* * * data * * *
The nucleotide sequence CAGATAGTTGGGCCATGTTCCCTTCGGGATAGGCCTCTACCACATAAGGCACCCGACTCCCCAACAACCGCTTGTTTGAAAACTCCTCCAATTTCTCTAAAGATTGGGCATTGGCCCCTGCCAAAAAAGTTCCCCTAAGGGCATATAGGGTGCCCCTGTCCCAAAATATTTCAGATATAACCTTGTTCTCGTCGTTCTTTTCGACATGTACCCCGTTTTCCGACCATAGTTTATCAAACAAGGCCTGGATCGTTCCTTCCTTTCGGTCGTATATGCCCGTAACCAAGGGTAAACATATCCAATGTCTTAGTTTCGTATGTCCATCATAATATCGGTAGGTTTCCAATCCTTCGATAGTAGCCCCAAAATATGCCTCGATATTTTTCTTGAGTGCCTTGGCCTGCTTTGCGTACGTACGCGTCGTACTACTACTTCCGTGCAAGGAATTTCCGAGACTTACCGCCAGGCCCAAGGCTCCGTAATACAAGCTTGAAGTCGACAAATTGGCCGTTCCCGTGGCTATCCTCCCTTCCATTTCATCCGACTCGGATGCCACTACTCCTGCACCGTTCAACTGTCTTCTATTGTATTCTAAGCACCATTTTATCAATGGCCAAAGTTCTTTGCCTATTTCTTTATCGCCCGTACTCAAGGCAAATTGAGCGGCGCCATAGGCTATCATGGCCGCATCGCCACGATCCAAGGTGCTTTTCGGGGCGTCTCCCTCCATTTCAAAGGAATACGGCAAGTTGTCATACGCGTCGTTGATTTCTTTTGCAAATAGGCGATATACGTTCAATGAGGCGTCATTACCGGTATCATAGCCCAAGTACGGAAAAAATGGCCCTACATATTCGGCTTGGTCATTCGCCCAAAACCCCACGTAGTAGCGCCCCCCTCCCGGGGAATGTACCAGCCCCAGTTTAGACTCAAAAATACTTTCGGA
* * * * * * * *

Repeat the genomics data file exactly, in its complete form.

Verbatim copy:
The nucleotide sequence CAGATAGTTGGGCCATGTTCCCTTCGGGATAGGCCTCTACCACATAAGGCACCCGACTCCCCAACAACCGCTTGTTTGAAAACTCCTCCAATTTCTCTAAAGATTGGGCATTGGCCCCTGCCAAAAAAGTTCCCCTAAGGGCATATAGGGTGCCCCTGTCCCAAAATATTTCAGATATAACCTTGTTCTCGTCGTTCTTTTCGACATGTACCCCGTTTTCCGACCATAGTTTATCAAACAAGGCCTGGATCGTTCCTTCCTTTCGGTCGTATATGCCCGTAACCAAGGGTAAACATATCCAATGTCTTAGTTTCGTATGTCCATCATAATATCGGTAGGTTTCCAATCCTTCGATAGTAGCCCCAAAATATGCCTCGATATTTTTCTTGAGTGCCTTGGCCTGCTTTGCGTACGTACGCGTCGTACTACTACTTCCGTGCAAGGAATTTCCGAGACTTACCGCCAGGCCCAAGGCTCCGTAATACAAGCTTGAAGTCGACAAATTGGCCGTTCCCGTGGCTATCCTCCCTTCCATTTCATCCGACTCGGATGCCACTACTCCTGCACCGTTCAACTGTCTTCTATTGTATTCTAAGCACCATTTTATCAATGGCCAAAGTTCTTTGCCTATTTCTTTATCGCCCGTACTCAAGGCAAATTGAGCGGCGCCATAGGCTATCATGGCCGCATCGCCACGATCCAAGGTGCTTTTCGGGGCGTCTCCCTCCATTTCAAAGGAATACGGCAAGTTGTCATACGCGTCGTTGATTTCTTTTGCAAATAGGCGATATACGTTCAATGAGGCGTCATTACCGGTATCATAGCCCAAGTACGGAAAAAATGGCCCTACATATTCGGCTTGGTCATTCGCCCAAAACCCCACGTAGTAGCGCCCCCCTCCCGGGGAATGTACCAGCCCCAGTTTAGACTCAAAAATACTTTCGGA